Introduction to DSLR Photography
Photography has changed very little from the point the first photo was taken through to today, while the cameras may look different and the technology has changed, the basic principles and many of the techniques and features have changed very little. Much of the basics goes back many centuries before this to the camera obscurer, a box a painter sat within drawing or painting the image produced by a pinhole.
So in looking at photography with the latest DSLR (Digital Single Lens Reflex camera), lets start in the distant past, looking at how the camera obscurer works. The principle fact, that unless you do something to it, light travels in straight lines, meant that if you had a small hole then all light would, and could only reach one point, and as this was relative to its position in front of the box, the result was an image within the box. This image is back to front and upside down.
The size of the image was dependent on how far the wall or card the images were projected onto was away from the pinhole. With a longer distance the images were larger and as the same amount of light was spread over this, it was dimmer. The effect is very similar to changing the focal length of the lens, so we have a pinhole that is wide angle or telephoto in effect.
Today we can still use a pinhole instead of our lens, and we have a special section on Pinhole photography, explaining it all in detail, with projects that you can have a go at.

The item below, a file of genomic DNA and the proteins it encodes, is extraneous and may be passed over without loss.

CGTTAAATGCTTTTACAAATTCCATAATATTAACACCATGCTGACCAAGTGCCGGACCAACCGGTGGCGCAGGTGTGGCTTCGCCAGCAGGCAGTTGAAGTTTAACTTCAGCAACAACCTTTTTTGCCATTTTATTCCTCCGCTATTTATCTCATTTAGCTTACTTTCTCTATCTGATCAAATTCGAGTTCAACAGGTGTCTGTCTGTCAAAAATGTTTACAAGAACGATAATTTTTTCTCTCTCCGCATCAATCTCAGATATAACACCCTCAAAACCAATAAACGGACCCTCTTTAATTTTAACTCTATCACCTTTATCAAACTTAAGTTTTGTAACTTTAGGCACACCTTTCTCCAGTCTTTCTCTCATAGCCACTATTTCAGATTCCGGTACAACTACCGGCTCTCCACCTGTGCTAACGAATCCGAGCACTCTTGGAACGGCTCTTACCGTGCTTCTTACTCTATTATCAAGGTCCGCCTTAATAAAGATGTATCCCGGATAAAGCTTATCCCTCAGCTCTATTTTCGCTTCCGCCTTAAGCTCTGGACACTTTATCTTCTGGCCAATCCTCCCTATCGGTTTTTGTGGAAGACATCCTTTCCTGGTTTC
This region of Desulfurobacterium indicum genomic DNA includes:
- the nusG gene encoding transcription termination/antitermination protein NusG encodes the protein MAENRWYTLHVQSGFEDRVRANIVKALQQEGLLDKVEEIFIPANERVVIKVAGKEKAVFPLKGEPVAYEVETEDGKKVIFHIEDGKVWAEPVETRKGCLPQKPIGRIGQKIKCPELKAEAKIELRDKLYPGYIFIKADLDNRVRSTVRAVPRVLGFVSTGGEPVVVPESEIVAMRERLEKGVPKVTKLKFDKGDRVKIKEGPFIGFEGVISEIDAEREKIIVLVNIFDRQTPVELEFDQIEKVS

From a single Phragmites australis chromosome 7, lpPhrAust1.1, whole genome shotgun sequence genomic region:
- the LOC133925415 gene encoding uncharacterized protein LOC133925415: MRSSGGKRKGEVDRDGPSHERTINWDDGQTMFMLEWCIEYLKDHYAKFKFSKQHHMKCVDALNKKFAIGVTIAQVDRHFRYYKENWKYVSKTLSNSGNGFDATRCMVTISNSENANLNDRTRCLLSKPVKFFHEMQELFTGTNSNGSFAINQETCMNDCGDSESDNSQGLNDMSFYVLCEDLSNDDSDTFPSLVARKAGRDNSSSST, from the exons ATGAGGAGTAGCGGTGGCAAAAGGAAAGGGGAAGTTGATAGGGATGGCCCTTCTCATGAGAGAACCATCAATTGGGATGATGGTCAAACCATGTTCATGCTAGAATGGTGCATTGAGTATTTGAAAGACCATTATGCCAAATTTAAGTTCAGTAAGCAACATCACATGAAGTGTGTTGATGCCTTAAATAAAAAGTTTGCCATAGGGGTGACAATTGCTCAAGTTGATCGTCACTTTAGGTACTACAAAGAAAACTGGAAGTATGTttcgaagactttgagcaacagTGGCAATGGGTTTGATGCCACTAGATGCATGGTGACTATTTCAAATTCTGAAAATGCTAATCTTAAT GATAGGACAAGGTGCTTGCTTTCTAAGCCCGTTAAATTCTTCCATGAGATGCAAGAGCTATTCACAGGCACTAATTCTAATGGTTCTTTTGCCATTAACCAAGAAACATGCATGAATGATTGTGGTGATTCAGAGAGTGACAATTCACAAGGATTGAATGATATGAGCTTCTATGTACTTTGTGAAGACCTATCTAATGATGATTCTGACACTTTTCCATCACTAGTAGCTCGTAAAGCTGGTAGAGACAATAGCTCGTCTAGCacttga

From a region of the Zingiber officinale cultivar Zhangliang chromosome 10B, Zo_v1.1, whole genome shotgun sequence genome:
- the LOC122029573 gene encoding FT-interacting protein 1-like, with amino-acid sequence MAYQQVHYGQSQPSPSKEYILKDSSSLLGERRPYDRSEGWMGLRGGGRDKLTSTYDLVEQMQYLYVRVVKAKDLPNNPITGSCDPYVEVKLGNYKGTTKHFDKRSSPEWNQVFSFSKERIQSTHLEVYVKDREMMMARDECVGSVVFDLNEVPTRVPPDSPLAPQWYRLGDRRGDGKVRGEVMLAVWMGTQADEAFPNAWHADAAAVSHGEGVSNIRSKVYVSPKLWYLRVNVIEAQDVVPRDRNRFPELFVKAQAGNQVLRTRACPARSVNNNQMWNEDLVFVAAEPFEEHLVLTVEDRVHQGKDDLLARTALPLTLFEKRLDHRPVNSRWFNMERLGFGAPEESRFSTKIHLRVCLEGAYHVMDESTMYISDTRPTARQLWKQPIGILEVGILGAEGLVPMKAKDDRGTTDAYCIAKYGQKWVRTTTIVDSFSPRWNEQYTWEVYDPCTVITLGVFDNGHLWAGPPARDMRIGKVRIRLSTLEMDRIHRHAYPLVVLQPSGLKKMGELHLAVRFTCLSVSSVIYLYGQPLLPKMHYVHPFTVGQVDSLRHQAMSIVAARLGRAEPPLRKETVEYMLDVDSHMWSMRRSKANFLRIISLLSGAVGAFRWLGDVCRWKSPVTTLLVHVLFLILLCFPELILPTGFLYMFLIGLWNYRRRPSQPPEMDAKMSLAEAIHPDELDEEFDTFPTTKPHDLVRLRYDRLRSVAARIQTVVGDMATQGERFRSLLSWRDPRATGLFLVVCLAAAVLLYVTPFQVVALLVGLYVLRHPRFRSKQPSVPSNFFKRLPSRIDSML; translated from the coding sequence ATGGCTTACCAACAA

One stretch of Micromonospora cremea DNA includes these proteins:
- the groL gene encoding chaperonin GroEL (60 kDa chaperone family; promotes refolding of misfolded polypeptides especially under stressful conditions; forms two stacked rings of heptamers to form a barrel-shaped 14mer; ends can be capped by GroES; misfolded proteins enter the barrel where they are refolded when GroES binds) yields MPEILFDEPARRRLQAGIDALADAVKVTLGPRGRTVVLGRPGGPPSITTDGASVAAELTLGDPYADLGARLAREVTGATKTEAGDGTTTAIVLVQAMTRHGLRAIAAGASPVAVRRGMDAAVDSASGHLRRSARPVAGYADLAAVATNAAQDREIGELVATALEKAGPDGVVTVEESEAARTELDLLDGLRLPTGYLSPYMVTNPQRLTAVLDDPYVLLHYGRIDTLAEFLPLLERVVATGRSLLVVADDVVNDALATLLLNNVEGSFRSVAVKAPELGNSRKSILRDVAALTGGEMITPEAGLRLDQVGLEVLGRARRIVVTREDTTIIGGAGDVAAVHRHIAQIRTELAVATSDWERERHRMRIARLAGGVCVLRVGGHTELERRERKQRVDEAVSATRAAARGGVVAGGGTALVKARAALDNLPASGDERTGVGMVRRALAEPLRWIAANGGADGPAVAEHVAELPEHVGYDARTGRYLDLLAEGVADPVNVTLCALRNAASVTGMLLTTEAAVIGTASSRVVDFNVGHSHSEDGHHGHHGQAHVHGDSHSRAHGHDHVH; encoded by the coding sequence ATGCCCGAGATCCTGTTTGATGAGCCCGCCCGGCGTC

Moving on from pinhole camera obscurers to the early camera, involved the need to control the amount of light to make the exposure, the variables being time, size of hole and sensitivity, and to allow more light, so exposure lengths can be shorter, it was necessary to use a lens.
Adding a lens, allows far more light to enter, and its function is to focus the light so that all the light from a point still falls on a single point in the image, as it did with the pinhole. If you have used a magnifying glass and focused the sun onto a single point you will have seen this done, and the resulting heat that this produced. A lot of fires are started by parts of bottles and similar acting in a similar way when discarded.
To focus the lens you move it backwards and forwards, and the larger the lens the more precise you need to focus it.
If you add an aperture or some other means of controlling the size of the hole then, as we move towards the pinhole we get more in focus at the same time, and away from it less in focus at the same time, the amount in focus is referred to as the depth of field. Managing this effect is an essential part of photography. You can find out more on this in Depth of Field DOF Explained and how to make the most of this in Application of Depth of Field, later when you want to gain even more control over this you can use slicing to extend the depth of field in a controlled way, basically removing any restrictions. We have a load or articles and projects covering this, starting at Introducing Slicing.